Leading People with Seagull Mentality
I went fishing last week and while gathering bait fish with a cast net, I placed the net on the dock and shook out all the small menhaden. I put the largest ones in the live well and before I could throw the remainder back in the water a seagull began eating them. There were over 50 small menhaden left and then another seagull arrived. Now… both of these seagulls could not have eaten all the remaining fish. But instead of each seagull eating as fast as they could, they cackled and tried to prevent each other from eating. The result of their screeching attracted other seagulls. In about two minutes there were over a dozen seagulls at the dock. All the menhaden were all gone in less than a minute and the two battling seagulls were still hungry.
In the Absence of Leadership, Seagull Mentality Flourishes
A lot times we have tasks that need to be accomplished in the work environment that would quickly be achieved if people would simply join in and work. But instead they argue or bicker about whose work it is (lack of accountability), why does it have to be done, is it necessary to do it this way, often to the degree the arguing takes more time and energy than the work itself. Just like the first two seagulls that missed the opportunity for a full stomach, groups that have "seagull mentality" miss the opportunity to move forward quickly, painlessly and spend a lot of unproductive time in meetings.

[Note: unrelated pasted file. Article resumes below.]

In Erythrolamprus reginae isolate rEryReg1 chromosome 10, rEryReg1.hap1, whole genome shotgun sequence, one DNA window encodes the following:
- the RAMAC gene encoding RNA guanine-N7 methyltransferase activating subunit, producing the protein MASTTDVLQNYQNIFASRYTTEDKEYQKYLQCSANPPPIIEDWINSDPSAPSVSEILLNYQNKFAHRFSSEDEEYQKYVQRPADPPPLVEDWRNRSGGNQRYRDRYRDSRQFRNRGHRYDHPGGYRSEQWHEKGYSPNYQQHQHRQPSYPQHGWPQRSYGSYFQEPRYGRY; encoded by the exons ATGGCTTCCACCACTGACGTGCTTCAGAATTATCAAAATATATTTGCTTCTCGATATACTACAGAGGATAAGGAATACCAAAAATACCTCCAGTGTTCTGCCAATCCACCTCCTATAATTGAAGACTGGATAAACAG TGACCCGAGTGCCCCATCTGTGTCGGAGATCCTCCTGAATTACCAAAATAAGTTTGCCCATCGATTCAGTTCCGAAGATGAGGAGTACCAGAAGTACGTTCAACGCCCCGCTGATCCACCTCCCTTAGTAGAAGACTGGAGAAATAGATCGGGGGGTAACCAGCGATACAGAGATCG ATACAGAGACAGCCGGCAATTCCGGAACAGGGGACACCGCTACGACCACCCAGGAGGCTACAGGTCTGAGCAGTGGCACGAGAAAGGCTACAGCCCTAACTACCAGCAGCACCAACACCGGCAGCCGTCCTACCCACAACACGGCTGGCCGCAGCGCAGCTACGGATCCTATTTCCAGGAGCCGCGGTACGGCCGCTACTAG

Richard Hardy, author of the book The Program Manager stated:
“Recognize that the hardest part of forming a team of smart, competent aggressive managers is keeping them from fighting with each other and with you. Good program managers spend a significant portion of their time on team building”
Hardy is essentially stating, seagull mentality is likely. He also stated “Nothing makes the managers on a program fight with each other more than fuzzy overlapping assignments.”
Seagull mentality is expected but prevention is easy, provided you are willing to create clear lines of accountability and invest a significant portion of your time in team building. Leading People! Additionally, differences of opinion are healthy and should be welcome. The key to making differences of opinion healthy is to quickly resolve them. As Joe Sutter, program manager for the 747 stated in his book 747, “If we had differences, I made sure we resolved them on the spot.”
Three things to minimize "screeching and cackling" in your work environment:
1. Clear lines of accountability
2. Invest time in team building
3. Resolve differences quickly
Leading people is not complex, but it is time consuming. Be careful not to let all the other less important, but seemingly urgent demands on your time cause you to neglect the three important things above.
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